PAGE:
Chiang Mai is a city of convenience. If you live close to the famous ‘Old City’ you are only twenty minutes from all the amenities you would need, not only survive, but to thrive in your new homeland. But there are some handy apps to download and explore before you go. Apart from traveling over for a reconnaissance mission, what better way to get a feel about life overseas by exploring the apps that are most frequently used?
Chiang Mai, Thailand Apps
Tuk is a food delivery app. There are actually quite a few on the market at the moment. Others are LINEMAN, Food Panda and Grab Food. I like Tuk right now because it seems to be the cheapest one, and it has a better system to find houses.
If you know Thailand at all, you understand that addresses and road names can be confusing. This app has always found me and has a great range of Thai and international cuisines. Right now, our family favorite is a pepperoni pizza from The Gekko Garden, delivered piping hot for only $4.60.
Lazada is often talked about in local expat groups. You can source almost anything from this app. It offers non-perishable food items but also features anything you may find in Walmart. If you need a nail to hammer, a mixing bowl, or an extra pair of runners, it is on Lazada. This app is also popular because you can find things discounted. Some of the stock is from within Thailand, but a lot of it also comes from China. In Thailand, if you bring something in via mail from overseas and it is worth over $40, they will ask you to pay tax on it. If you order from Lazada, there seems to be zero tax. So it is a great way to save money. I am just buying my Christmas presents on Lazada. It is going to save me a heap of time.
Flush is a free app that can tell you where a nearby toilet is located. My friend uses this throughout her travels and finds it very handy. In Chiang Mai, toilets can be tricky to locate. Even some restaurants will refer you to public toilets. There are many ‘toilet locator’ apps, so if it is something you feel better about having, it may be beneficial to find the one that works best for you.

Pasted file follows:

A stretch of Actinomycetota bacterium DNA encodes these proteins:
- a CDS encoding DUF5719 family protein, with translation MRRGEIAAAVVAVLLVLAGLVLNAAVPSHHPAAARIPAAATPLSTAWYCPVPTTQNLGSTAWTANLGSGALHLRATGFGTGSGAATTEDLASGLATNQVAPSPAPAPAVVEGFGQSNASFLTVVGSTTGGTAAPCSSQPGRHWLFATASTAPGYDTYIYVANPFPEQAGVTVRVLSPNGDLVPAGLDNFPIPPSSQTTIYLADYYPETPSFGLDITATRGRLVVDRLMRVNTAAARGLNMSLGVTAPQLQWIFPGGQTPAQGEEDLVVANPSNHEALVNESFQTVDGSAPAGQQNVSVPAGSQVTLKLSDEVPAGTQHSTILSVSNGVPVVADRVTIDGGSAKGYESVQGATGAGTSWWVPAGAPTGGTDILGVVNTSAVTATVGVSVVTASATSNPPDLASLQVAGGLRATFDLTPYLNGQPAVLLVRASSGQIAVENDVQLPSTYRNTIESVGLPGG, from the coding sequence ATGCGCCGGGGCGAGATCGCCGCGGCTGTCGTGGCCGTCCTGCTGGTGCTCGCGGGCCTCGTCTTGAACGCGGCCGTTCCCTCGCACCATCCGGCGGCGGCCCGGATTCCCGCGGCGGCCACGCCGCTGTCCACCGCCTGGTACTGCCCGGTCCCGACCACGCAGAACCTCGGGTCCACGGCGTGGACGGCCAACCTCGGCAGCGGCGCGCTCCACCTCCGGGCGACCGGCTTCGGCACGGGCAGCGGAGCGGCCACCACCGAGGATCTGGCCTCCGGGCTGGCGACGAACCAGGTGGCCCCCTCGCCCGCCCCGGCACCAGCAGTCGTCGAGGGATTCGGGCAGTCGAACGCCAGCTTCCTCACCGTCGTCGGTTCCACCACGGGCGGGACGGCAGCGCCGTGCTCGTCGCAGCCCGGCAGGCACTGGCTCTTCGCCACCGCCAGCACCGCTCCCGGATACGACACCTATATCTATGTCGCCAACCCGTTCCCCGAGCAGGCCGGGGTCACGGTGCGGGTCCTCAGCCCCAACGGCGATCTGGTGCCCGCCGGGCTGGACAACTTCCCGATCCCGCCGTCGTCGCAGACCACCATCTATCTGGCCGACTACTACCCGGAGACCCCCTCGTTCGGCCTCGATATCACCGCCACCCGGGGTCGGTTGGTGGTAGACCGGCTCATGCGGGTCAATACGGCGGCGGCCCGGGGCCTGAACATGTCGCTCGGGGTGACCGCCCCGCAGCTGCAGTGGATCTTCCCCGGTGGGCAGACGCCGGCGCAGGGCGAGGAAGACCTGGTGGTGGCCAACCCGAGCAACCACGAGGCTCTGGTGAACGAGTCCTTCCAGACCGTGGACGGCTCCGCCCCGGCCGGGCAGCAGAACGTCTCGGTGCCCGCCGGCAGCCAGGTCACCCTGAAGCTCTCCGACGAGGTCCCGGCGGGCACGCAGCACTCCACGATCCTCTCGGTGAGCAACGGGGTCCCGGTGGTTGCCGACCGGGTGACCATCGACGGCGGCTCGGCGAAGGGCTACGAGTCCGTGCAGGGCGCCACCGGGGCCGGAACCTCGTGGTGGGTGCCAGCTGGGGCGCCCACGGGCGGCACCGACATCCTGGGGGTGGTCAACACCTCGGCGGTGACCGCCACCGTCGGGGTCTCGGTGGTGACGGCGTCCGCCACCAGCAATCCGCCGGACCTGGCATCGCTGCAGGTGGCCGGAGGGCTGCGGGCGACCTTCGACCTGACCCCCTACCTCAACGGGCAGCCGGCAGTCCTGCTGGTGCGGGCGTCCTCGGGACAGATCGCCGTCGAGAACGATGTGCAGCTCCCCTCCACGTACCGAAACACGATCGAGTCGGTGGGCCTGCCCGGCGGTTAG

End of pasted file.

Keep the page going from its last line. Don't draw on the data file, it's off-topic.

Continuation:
Line is an app that works like Messenger, but all Thai people use it. There are Thai people who don’t use Facebook Messenger and prefer LINE. LINE is handy because that is the best way to communicate with local tradesmen and Thai friends. It also has a QR code system, so that you can scan QR codes and get information at tourist sites and ‘check in’ to places you visit during COVID restrictions. You might not want this app, but you will find you need it. I do, here in Chiang Mai.
The sad fact is that Chiang Mai has a few months of pollution when local farmers burn their waste. This can begin as early as February and is at its worst in April. Expats buy air filters for homes and special filters for their air-conditioning units. But we pay attention to the pollutions levels.
On some days, it is just best to stay indoors (or fly down to the relaxing Thai beach towns.) But for those who stay, having an app that can tell you the particle matter data can help you make better choices. It can even recommend wearing an N95 mask outside, which many people do during this time. Some days look clear but still rate with a high PM score, so it is best to be informed by real data.
When you move abroad, old apps may be useful to keep in touch with home, but different places often use tools we haven’t heard of. What are the special apps used where you are? You can let us know when you sign up for free on TCI – your ultimate expat planning tool.
by: Rachel Devlin